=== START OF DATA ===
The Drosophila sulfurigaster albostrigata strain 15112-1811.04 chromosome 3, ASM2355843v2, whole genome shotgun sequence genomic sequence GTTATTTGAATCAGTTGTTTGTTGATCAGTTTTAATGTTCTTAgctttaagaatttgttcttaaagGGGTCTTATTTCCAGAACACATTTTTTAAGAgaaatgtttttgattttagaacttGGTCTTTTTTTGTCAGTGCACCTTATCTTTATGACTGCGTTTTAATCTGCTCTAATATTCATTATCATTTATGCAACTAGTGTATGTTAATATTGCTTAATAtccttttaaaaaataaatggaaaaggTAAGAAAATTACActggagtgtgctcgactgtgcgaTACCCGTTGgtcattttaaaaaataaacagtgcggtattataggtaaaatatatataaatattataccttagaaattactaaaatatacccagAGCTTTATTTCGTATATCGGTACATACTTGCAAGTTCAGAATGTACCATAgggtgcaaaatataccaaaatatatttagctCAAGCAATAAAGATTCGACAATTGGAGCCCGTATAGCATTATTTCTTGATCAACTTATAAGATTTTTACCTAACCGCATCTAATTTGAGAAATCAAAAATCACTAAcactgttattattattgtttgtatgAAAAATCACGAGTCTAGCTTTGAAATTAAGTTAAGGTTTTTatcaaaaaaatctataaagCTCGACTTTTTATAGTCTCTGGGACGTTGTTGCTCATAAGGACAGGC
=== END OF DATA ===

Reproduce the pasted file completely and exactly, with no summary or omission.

The Drosophila sulfurigaster albostrigata strain 15112-1811.04 chromosome 3, ASM2355843v2, whole genome shotgun sequence genomic sequence GTTATTTGAATCAGTTGTTTGTTGATCAGTTTTAATGTTCTTAgctttaagaatttgttcttaaagGGGTCTTATTTCCAGAACACATTTTTTAAGAgaaatgtttttgattttagaacttGGTCTTTTTTTGTCAGTGCACCTTATCTTTATGACTGCGTTTTAATCTGCTCTAATATTCATTATCATTTATGCAACTAGTGTATGTTAATATTGCTTAATAtccttttaaaaaataaatggaaaaggTAAGAAAATTACActggagtgtgctcgactgtgcgaTACCCGTTGgtcattttaaaaaataaacagtgcggtattataggtaaaatatatataaatattataccttagaaattactaaaatatacccagAGCTTTATTTCGTATATCGGTACATACTTGCAAGTTCAGAATGTACCATAgggtgcaaaatataccaaaatatatttagctCAAGCAATAAAGATTCGACAATTGGAGCCCGTATAGCATTATTTCTTGATCAACTTATAAGATTTTTACCTAACCGCATCTAATTTGAGAAATCAAAAATCACTAAcactgttattattattgtttgtatgAAAAATCACGAGTCTAGCTTTGAAATTAAGTTAAGGTTTTTatcaaaaaaatctataaagCTCGACTTTTTATAGTCTCTGGGACGTTGTTGCTCATAAGGACAGGC